Home » Cover Story » Indians Eating Foods That Predispose Them To Sickness

Indians Eating Foods That Predispose Them To Sickness

Charu Bahri,
Share with your friends




By choice or compulsion, Indians across age groups and income categories are falling short in meeting the World Health Organisation (WHO) recommended daily intake of five servings of fruit and vegetable, a new report has revealed.


In consuming only 3.5 servings of fruit and vegetables per day–a third short of the recommended intake–Indians are predisposing themselves to chronic diseases, the reason why the WHO issued that guideline, said the India’s Phytonutrient Report, a new publication by the Indian Council for Research on International Economic Relations and the Academic Foundation.


An affinity for fast food, long work hours and rising prices of fruit and vegetable are the leading reasons for a drop in their consumption.


India now has the greatest disease burden of any country, hastening what experts call an “epidemiological transition” from communicable to non-communicable or so-called lifestyle disease, as IndiaSpend reported, accentuated by a failing public-healthcare system. Healthcare expenses push an additional 39 million people back into poverty every year, this Lancet paper said.


Dietary changes–and chronic disease–accompany economic prosperity


Investigating the causes for the increasing prevalence of chronic diseases globally in the 1980s, the WHO zeroed in on dietary changes. Populations in developed nations and the affluent in developing nations were eating less fruit, vegetables and whole grains, and more of fat, processed food and sugar than earlier generations.


That trend was repeated in India. Affluent Indians were getting 30% of their daily energy intake from fat and were consuming half the amount of dietary fibre than previous generations, concluded this 1991 WHO study.



Trisha Roy, 35, a Pune professional, is aware that the World Health Organisation recommends five servings of fruit and vegetables a day, but she eats 3.5, the average consumed across India. Rising prices–which doubled, in some cases, tripled, over the last decade–prevent her from buying more fruit and vegetable. She tries to buy a variety though, “as that is good for health,” she says.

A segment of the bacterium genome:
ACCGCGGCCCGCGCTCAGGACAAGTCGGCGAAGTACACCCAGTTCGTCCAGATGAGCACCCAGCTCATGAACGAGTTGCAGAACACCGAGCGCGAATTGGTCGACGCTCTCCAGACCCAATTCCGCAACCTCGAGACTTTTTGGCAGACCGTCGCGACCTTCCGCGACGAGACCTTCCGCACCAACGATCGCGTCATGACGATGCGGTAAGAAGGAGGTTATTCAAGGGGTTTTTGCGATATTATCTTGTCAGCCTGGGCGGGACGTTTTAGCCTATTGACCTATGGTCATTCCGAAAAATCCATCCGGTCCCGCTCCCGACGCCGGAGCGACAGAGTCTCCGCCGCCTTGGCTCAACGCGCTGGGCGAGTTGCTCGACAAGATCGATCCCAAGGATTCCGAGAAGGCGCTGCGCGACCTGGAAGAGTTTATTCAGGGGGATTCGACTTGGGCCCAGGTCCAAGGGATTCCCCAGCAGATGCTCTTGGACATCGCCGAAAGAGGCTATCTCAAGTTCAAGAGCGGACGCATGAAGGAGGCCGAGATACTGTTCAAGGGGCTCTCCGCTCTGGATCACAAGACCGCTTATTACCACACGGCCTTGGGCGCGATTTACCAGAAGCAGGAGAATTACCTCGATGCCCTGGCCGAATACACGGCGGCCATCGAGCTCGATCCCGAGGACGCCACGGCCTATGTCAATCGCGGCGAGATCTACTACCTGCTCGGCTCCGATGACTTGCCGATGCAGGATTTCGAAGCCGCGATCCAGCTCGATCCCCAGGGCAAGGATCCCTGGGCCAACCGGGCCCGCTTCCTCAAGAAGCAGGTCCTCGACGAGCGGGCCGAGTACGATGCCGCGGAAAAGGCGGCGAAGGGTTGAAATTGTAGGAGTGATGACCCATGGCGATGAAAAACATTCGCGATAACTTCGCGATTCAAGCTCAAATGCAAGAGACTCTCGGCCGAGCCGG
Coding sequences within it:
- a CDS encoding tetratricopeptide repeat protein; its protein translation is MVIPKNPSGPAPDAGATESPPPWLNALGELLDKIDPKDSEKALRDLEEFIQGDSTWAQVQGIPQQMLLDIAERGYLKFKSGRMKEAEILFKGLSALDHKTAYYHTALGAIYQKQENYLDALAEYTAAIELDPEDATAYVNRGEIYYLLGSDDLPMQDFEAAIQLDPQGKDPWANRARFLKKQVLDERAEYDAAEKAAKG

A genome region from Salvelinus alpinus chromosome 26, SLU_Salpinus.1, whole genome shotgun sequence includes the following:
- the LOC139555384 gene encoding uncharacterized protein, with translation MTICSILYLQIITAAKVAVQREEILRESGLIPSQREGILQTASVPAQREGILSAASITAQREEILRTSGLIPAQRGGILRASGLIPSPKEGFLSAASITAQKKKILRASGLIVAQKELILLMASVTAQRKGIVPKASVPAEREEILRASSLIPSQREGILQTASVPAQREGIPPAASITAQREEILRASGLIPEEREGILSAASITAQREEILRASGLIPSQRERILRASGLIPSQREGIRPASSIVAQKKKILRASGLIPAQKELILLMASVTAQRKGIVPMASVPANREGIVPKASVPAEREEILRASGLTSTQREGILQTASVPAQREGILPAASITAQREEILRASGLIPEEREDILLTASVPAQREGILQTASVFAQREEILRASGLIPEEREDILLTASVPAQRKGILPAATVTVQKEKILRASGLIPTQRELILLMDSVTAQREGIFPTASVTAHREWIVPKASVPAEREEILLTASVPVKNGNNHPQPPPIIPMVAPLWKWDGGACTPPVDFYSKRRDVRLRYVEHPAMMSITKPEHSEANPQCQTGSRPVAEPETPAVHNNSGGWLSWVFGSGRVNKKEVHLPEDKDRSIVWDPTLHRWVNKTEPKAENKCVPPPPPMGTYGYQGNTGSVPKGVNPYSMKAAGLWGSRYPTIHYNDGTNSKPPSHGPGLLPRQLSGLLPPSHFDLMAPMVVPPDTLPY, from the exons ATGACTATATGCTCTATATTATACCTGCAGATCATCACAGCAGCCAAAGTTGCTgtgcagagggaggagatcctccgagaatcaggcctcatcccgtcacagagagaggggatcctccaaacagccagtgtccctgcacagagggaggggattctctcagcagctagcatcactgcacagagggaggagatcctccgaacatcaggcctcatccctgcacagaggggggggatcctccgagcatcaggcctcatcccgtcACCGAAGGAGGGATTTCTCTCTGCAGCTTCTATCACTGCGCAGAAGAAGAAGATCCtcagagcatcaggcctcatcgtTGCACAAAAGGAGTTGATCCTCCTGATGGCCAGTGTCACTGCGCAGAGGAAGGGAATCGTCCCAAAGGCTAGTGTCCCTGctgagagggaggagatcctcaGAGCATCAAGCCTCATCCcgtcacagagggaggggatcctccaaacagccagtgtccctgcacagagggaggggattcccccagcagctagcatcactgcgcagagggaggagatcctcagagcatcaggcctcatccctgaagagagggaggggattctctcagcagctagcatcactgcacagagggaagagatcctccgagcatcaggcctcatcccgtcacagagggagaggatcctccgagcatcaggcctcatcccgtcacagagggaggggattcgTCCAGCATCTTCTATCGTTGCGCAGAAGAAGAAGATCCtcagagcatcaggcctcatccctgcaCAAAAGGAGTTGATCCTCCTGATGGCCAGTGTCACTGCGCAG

To stop the spread of chronic diseases, the WHO had recommended eating at least 400 gm—five servings of 80 gm each—of fruit and vegetables a day. Indians have largely ignored that warning and this poor choice is showing up in mortality data.


In the last quarter century, chronic diseases have emerged as the number one cause of death in India:


  • Heart disease has become India’s top killer, IndiaSpend has reported, striking across income classes in concert with dietary and exercise lapses.

  • India is seeing a diabetes epidemic, with about one in 10 adults suffering from the disease and more than a million succumbing to it annually.

  • Cancer has become India’s fourth major killer, doubling its presence since 2004, IndiaSpend has reported.

High cost keeps Indians from consuming enough fruit and vegetables


“We eat potatoes and dal mostly, and green vegetables when they are cheap. I buy bananas for my children about once a week.” — Sujata, 27, a domestic help in Pune.


Sujata is unaware of the WHO recommendation, part of the nine of 10 Indians similarly ignorant.


Helpings of starch-laden potatoes and other tubers don’t count as vegetable servings (see box), and the WHO recommends eating a variety of fruit and vegetables.


“Fruit and vegetables have become more expensive since the rains failed last year, and cost much more in the city than back in our village,” said Sujata, explaining her situation.